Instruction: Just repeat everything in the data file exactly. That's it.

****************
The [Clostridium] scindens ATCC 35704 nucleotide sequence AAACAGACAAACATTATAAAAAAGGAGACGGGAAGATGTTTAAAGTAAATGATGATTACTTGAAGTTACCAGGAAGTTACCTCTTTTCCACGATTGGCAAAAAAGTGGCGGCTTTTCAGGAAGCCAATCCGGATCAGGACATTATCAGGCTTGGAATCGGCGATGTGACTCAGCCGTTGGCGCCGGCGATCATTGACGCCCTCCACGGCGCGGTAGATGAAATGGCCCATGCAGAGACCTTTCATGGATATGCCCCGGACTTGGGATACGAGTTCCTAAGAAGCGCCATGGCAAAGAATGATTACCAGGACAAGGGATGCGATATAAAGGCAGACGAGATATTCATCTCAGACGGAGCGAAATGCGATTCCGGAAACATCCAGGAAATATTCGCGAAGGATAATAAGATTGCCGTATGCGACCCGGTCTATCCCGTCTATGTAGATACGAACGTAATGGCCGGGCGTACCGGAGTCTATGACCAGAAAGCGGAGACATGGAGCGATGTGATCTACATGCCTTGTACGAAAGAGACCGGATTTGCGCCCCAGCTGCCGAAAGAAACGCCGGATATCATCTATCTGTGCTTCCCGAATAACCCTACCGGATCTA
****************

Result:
The [Clostridium] scindens ATCC 35704 nucleotide sequence AAACAGACAAACATTATAAAAAAGGAGACGGGAAGATGTTTAAAGTAAATGATGATTACTTGAAGTTACCAGGAAGTTACCTCTTTTCCACGATTGGCAAAAAAGTGGCGGCTTTTCAGGAAGCCAATCCGGATCAGGACATTATCAGGCTTGGAATCGGCGATGTGACTCAGCCGTTGGCGCCGGCGATCATTGACGCCCTCCACGGCGCGGTAGATGAAATGGCCCATGCAGAGACCTTTCATGGATATGCCCCGGACTTGGGATACGAGTTCCTAAGAAGCGCCATGGCAAAGAATGATTACCAGGACAAGGGATGCGATATAAAGGCAGACGAGATATTCATCTCAGACGGAGCGAAATGCGATTCCGGAAACATCCAGGAAATATTCGCGAAGGATAATAAGATTGCCGTATGCGACCCGGTCTATCCCGTCTATGTAGATACGAACGTAATGGCCGGGCGTACCGGAGTCTATGACCAGAAAGCGGAGACATGGAGCGATGTGATCTACATGCCTTGTACGAAAGAGACCGGATTTGCGCCCCAGCTGCCGAAAGAAACGCCGGATATCATCTATCTGTGCTTCCCGAATAACCCTACCGGATCTA